My perspective on the notorious “study” claiming medical errors are the third leading cause of death in the United States. Are there really 250,000 preventable deaths per year in US hospitals?

I followed up by commenting on the negative impact of naive reporting about that preventable death study in When bad research is not critically reported by journalists.

Radiologist Saurabh Jha and I discussed the risks of radiation and rationale for ordering a CT scan for the diagnosis of appendicitis in this post Irrational fear of CT scans in appendicitis.

Another post about appendicitis was my critique of a meta-analysis claiming that antibiotics were safe and efficacious for treating simple appendicitis. Needless to say, I disagreed. Antibiotics vs. surgery for appendicitis.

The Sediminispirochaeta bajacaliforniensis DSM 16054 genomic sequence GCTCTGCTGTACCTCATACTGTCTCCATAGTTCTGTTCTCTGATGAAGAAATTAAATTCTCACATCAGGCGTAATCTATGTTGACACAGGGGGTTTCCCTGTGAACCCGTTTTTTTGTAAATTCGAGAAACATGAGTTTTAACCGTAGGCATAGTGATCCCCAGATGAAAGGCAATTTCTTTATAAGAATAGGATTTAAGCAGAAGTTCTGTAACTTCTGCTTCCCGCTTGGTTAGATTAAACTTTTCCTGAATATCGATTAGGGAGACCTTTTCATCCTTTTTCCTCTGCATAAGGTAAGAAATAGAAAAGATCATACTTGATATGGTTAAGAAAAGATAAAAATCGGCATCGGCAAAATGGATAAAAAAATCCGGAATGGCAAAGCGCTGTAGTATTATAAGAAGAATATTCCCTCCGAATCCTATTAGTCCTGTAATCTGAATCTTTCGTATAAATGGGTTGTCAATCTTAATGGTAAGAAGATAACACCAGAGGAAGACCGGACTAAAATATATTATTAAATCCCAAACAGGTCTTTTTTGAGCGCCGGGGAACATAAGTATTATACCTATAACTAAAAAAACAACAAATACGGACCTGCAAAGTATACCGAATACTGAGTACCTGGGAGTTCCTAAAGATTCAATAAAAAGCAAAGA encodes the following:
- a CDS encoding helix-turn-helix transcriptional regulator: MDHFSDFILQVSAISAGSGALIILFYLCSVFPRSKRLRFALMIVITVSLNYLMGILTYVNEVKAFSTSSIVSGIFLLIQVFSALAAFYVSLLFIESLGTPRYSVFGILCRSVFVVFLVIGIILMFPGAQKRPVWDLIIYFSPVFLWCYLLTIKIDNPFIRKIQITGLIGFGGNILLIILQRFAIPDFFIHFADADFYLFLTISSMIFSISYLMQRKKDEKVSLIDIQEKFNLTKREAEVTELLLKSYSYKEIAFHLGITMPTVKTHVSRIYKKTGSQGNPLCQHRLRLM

The issue of surgeon headgear doesn’t seem to go away. The traditional surgeon cap is being banned by some states and nursing organizations. This post, It's time to discuss surgeon headgear again, was popular. Bonus eighth post: The subject came up again when the Association of periOperative Registered Nurses and the American College of Surgeons had a dustup about it later in the year. OR head covering controversy: ACS versus AORN.

I reported on a controversial paper about the relationship between surgeons and anesthesiologists How frequently do surgeons and anesthesiologists lie to each other?

One of my favorite topics is the lack of consistency among the multitude of hospital rating systems. I gave some examples in this post Why hospital rankings are bogus.

Thanks for following my blog and reading my posts. Happy New Year.